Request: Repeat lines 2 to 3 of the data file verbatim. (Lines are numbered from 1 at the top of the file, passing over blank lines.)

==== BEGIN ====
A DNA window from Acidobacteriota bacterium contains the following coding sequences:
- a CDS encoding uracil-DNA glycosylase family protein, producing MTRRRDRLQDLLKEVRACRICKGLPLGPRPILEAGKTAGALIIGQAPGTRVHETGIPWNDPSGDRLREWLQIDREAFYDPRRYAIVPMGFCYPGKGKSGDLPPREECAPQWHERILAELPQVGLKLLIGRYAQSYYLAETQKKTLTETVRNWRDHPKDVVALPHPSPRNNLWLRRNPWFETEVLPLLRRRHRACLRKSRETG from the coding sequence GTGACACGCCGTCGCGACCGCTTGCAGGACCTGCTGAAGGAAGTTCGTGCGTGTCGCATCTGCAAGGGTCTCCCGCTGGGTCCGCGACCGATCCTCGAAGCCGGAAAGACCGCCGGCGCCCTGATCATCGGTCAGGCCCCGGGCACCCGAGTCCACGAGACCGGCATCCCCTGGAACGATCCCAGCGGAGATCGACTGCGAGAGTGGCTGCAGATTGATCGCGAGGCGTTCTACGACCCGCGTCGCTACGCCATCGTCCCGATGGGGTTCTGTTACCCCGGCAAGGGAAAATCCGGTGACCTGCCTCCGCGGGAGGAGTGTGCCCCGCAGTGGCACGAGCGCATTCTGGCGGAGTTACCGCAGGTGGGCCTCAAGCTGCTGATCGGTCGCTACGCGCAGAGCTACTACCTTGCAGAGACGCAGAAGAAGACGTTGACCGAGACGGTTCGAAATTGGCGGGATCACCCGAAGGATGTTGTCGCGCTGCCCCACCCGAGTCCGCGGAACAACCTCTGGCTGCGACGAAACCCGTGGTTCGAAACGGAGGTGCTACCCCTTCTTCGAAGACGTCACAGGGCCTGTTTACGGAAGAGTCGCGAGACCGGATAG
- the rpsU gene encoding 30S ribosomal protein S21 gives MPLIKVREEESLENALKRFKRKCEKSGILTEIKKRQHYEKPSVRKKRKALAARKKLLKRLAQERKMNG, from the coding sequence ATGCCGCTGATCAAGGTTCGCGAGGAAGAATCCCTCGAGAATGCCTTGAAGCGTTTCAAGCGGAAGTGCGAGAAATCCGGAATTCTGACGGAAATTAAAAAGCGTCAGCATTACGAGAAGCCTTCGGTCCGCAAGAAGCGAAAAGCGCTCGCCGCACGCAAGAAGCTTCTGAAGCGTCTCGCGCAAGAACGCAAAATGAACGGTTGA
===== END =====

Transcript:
- a CDS encoding uracil-DNA glycosylase family protein, producing MTRRRDRLQDLLKEVRACRICKGLPLGPRPILEAGKTAGALIIGQAPGTRVHETGIPWNDPSGDRLREWLQIDREAFYDPRRYAIVPMGFCYPGKGKSGDLPPREECAPQWHERILAELPQVGLKLLIGRYAQSYYLAETQKKTLTETVRNWRDHPKDVVALPHPSPRNNLWLRRNPWFETEVLPLLRRRHRACLRKSRETG from the coding sequence GTGACACGCCGTCGCGACCGCTTGCAGGACCTGCTGAAGGAAGTTCGTGCGTGTCGCATCTGCAAGGGTCTCCCGCTGGGTCCGCGACCGATCCTCGAAGCCGGAAAGACCGCCGGCGCCCTGATCATCGGTCAGGCCCCGGGCACCCGAGTCCACGAGACCGGCATCCCCTGGAACGATCCCAGCGGAGATCGACTGCGAGAGTGGCTGCAGATTGATCGCGAGGCGTTCTACGACCCGCGTCGCTACGCCATCGTCCCGATGGGGTTCTGTTACCCCGGCAAGGGAAAATCCGGTGACCTGCCTCCGCGGGAGGAGTGTGCCCCGCAGTGGCACGAGCGCATTCTGGCGGAGTTACCGCAGGTGGGCCTCAAGCTGCTGATCGGTCGCTACGCGCAGAGCTACTACCTTGCAGAGACGCAGAAGAAGACGTTGACCGAGACGGTTCGAAATTGGCGGGATCACCCGAAGGATGTTGTCGCGCTGCCCCACCCGAGTCCGCGGAACAACCTCTGGCTGCGACGAAACCCGTGGTTCGAAACGGAGGTGCTACCCCTTCTTCGAAGACGTCACAGGGCCTGTTTACGGAAGAGTCGCGAGACCGGATAG
- the rpsU gene encoding 30S ribosomal protein S21 gives MPLIKVREEESLENALKRFKRKCEKSGILTEIKKRQHYEKPSVRKKRKALAARKKLLKRLAQERKMNG, from the coding sequence ATGCCGCTGATCAAGGTTCGCGAGGAAGAATCCCTCGAGAATGCCTTGAAGCGTTTCAAGCGGAAGTGCGAGAAATCCGGAATTCTGACGGAAATTAAAAAGCGTCAGCATTACGAGAAGCCTTCGGTCCGCAAGAAGCGAAAAGCGCTCGCCGCACGCAAGAAGCTTCTGAAGCGTCTCGCGCAAGAACGCAAAATGAACGGTTGA